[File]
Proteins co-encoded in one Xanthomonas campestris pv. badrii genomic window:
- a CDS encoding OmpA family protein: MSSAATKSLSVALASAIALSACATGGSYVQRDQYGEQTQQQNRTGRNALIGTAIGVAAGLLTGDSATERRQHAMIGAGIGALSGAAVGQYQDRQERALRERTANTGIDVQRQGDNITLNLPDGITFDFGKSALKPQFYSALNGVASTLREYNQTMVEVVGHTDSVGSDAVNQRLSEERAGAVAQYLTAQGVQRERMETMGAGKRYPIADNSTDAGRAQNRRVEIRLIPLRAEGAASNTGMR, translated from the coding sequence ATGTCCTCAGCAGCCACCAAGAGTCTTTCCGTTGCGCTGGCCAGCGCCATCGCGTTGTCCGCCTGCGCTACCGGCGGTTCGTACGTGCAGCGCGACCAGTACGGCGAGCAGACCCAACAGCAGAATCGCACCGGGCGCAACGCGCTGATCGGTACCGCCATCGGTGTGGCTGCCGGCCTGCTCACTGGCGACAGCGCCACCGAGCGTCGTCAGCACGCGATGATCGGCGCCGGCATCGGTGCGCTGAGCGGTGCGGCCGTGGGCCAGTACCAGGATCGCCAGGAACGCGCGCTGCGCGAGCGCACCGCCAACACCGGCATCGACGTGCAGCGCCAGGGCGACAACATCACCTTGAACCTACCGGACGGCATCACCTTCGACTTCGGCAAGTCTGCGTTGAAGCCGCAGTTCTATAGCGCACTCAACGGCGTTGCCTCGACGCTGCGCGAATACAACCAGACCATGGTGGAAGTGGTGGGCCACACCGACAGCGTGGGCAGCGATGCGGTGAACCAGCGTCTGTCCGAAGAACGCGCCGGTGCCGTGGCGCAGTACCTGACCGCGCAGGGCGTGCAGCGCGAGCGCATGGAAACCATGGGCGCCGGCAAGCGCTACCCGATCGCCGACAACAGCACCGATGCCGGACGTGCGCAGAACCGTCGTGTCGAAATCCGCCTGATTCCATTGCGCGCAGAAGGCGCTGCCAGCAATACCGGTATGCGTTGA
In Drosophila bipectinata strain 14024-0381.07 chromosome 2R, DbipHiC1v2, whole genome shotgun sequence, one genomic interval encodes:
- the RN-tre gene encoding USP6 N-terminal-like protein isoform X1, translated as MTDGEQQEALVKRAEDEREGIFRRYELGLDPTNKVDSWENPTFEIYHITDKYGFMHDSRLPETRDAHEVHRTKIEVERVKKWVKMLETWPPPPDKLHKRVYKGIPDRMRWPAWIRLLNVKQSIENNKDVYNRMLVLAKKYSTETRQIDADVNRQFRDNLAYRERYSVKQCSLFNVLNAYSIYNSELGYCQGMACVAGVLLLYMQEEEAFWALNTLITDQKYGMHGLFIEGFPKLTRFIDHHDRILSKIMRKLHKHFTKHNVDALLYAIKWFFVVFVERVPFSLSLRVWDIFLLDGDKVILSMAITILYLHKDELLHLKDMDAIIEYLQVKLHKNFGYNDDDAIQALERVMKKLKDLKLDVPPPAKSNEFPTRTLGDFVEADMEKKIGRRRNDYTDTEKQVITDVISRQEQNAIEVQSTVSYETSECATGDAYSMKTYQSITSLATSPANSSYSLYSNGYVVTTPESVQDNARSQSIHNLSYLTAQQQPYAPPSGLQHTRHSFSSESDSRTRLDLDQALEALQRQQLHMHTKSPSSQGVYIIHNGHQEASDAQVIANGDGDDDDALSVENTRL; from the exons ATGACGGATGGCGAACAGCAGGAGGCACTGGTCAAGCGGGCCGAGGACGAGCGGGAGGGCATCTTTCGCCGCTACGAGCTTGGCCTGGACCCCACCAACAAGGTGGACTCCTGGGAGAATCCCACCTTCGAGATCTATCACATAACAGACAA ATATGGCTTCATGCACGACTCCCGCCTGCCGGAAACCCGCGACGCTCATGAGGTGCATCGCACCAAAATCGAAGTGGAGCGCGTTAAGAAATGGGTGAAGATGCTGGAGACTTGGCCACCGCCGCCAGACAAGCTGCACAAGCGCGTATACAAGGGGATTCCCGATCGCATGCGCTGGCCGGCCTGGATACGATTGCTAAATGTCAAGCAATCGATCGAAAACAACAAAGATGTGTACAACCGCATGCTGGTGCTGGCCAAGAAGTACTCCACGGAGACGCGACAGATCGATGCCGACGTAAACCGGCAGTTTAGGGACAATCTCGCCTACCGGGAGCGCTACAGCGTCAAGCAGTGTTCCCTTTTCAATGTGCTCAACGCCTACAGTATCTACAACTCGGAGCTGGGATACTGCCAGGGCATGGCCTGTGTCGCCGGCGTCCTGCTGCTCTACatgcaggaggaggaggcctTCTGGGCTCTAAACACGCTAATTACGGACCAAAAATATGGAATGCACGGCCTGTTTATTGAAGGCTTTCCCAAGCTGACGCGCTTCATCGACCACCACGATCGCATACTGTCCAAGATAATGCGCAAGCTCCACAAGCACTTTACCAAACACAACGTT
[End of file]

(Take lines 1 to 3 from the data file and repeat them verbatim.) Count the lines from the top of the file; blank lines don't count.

Proteins co-encoded in one Xanthomonas campestris pv. badrii genomic window:
- a CDS encoding OmpA family protein: MSSAATKSLSVALASAIALSACATGGSYVQRDQYGEQTQQQNRTGRNALIGTAIGVAAGLLTGDSATERRQHAMIGAGIGALSGAAVGQYQDRQERALRERTANTGIDVQRQGDNITLNLPDGITFDFGKSALKPQFYSALNGVASTLREYNQTMVEVVGHTDSVGSDAVNQRLSEERAGAVAQYLTAQGVQRERMETMGAGKRYPIADNSTDAGRAQNRRVEIRLIPLRAEGAASNTGMR, translated from the coding sequence ATGTCCTCAGCAGCCACCAAGAGTCTTTCCGTTGCGCTGGCCAGCGCCATCGCGTTGTCCGCCTGCGCTACCGGCGGTTCGTACGTGCAGCGCGACCAGTACGGCGAGCAGACCCAACAGCAGAATCGCACCGGGCGCAACGCGCTGATCGGTACCGCCATCGGTGTGGCTGCCGGCCTGCTCACTGGCGACAGCGCCACCGAGCGTCGTCAGCACGCGATGATCGGCGCCGGCATCGGTGCGCTGAGCGGTGCGGCCGTGGGCCAGTACCAGGATCGCCAGGAACGCGCGCTGCGCGAGCGCACCGCCAACACCGGCATCGACGTGCAGCGCCAGGGCGACAACATCACCTTGAACCTACCGGACGGCATCACCTTCGACTTCGGCAAGTCTGCGTTGAAGCCGCAGTTCTATAGCGCACTCAACGGCGTTGCCTCGACGCTGCGCGAATACAACCAGACCATGGTGGAAGTGGTGGGCCACACCGACAGCGTGGGCAGCGATGCGGTGAACCAGCGTCTGTCCGAAGAACGCGCCGGTGCCGTGGCGCAGTACCTGACCGCGCAGGGCGTGCAGCGCGAGCGCATGGAAACCATGGGCGCCGGCAAGCGCTACCCGATCGCCGACAACAGCACCGATGCCGGACGTGCGCAGAACCGTCGTGTCGAAATCCGCCTGATTCCATTGCGCGCAGAAGGCGCTGCCAGCAATACCGGTATGCGTTGA
In Drosophila bipectinata strain 14024-0381.07 chromosome 2R, DbipHiC1v2, whole genome shotgun sequence, one genomic interval encodes: